Stretching the Stigma
Talent Acquisition Manager
Monday 9 September 2019
We can all agree that mental health has never been more at the forefront of conversation than it is at present. This is a very different situation to even three years ago when Prince William claimed to have been unable to secure celebrity endorsement for the launch of his mental health initiative ‘Heads Together’ (1). Prince William inadvertently linked the stigma in talking about mental health to a continuing attitude of wartime stoicism in the UK (1).
Wellbeing is defined as “The state of being comfortable, healthy, or happy” (2). Within this broad definition, it is generally considered that wellbeing is comprised of multiple dimensions (anywhere between 5-12 depending on your source material). Ultimately each dimension feeds into your mental wellbeing, which is now helpfully recognised as a continuum (3). Our place on the continuum is always changing and different factors affect individuals in different ways. There is no ‘one size fits all’ approach to feeling ‘comfortable, happy and healthy’.
Employers are now focussing more on how they can support their team’s wellbeing, both inside and outside of the office (4). This is an expectation for the increasingly demanding workforce (5) and, put simply, it makes good business sense (6).
The NHS has identified five steps it believes are integral to improve and maintain wellbeing (7) and which play into the multiple dimensions of any wellbeing model;
As FinTrU strives to be an employer of choice, we place equal importance on each of these five steps. We seek to build a sense of community that motivates our team to participate and engage with aspects of the FinTrU culture that support their own wellbeing. As we recognise that no ‘one size fits all’, the team is encouraged to set up their own clubs, committees and events to ensure that we provide a diverse range of activities to our increasingly diverse workforce. FinTrU’s overarching health and wellbeing strategy is called TrU Wellness.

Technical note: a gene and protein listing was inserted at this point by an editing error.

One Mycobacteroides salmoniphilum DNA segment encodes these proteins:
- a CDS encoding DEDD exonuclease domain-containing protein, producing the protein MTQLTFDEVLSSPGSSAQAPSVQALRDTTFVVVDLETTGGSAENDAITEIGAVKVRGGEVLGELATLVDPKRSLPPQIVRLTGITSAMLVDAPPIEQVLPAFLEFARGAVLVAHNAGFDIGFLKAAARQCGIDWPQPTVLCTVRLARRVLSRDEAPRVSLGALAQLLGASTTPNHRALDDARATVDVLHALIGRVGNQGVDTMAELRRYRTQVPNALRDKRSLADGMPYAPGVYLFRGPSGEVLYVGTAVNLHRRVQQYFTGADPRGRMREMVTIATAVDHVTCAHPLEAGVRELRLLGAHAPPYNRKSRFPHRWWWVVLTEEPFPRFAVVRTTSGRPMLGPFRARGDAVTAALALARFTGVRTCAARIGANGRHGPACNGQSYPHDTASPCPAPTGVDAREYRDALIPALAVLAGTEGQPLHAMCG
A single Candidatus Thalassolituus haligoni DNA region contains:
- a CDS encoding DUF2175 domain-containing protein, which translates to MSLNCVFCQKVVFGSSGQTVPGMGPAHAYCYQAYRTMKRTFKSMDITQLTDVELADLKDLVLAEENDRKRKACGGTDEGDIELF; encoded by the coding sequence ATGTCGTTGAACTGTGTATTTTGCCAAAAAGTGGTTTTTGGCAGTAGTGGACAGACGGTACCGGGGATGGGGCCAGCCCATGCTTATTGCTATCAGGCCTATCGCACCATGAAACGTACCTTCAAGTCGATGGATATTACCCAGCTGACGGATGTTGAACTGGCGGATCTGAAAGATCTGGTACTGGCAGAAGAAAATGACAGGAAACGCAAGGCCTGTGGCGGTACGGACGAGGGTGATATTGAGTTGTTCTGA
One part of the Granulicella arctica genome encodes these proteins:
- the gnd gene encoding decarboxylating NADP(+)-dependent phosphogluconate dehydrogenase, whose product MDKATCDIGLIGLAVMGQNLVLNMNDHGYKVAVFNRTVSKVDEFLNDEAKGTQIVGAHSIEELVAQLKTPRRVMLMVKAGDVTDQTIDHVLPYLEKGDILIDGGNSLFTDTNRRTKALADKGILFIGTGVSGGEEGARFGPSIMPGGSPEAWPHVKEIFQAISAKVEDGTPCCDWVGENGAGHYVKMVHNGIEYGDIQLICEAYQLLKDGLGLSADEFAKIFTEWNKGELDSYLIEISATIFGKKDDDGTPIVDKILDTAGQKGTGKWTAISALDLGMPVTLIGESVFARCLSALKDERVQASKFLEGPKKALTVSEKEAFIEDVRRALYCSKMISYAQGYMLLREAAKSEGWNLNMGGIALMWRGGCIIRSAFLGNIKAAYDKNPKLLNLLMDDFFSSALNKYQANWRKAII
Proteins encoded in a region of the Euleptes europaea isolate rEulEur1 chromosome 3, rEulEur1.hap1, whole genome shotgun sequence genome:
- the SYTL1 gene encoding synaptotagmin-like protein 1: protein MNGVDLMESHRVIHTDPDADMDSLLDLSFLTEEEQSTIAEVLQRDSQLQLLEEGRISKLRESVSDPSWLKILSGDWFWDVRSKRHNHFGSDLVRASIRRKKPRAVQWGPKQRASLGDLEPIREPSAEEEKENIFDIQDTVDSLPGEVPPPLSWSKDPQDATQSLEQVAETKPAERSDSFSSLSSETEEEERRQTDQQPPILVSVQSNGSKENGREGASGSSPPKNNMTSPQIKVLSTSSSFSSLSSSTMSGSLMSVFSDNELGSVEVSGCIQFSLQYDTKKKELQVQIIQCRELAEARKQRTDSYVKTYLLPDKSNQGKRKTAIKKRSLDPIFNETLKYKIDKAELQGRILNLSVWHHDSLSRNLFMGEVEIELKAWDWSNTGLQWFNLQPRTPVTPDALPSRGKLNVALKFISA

Even the whiff of a competition at FinTrU and you will have nearly everyone’s attention. As an organisation currently comprised in the majority of the much-maligned millennial, there is recognition of the benefit of the competitive element to wellbeing at work. Millennials are recognised as a generation who thrive on healthy competition (8) and we see this hypothesis at play regularly in FinTrU.
But how can wellbeing at work be competitive? Isn’t it all about meditation and mindfulness? Those are important elements to an overall holistic approach, however nothing gets more of the FinTrU team involved than our annual Febulous challenge (9). Throughout the month of February, individuals and teams are encouraged to get more active following the post-Christmas slump. The theme for 2019 was collaboration and it saw the competition soar to new heights – and not just a pre-work trip to the top of Cavehill! Teams came together across the month to create increasingly inventive submissions with the ultimate goal of bragging rights and a fairly healthy donation to their Deliveroo account. As with all great competitions, Febulous was not without controversy but the buzz created around all of the offices was more than worth it.
FinTrU also strives to provide staff with the opportunity to try out new activities in a supportive environment by subsidising costs. We have a proud sporting pedigree but our other clubs and committees should not be overlooked in terms of their impact on the team – whether it is the book club, language group, yoga club, walk and talk get-togethers or our grub club. Not everyone strives to be the strongest, fastest or best and there can be equal benefit in taking the time for some more mindful activities or simply getting outdoors and connecting with nature and each other.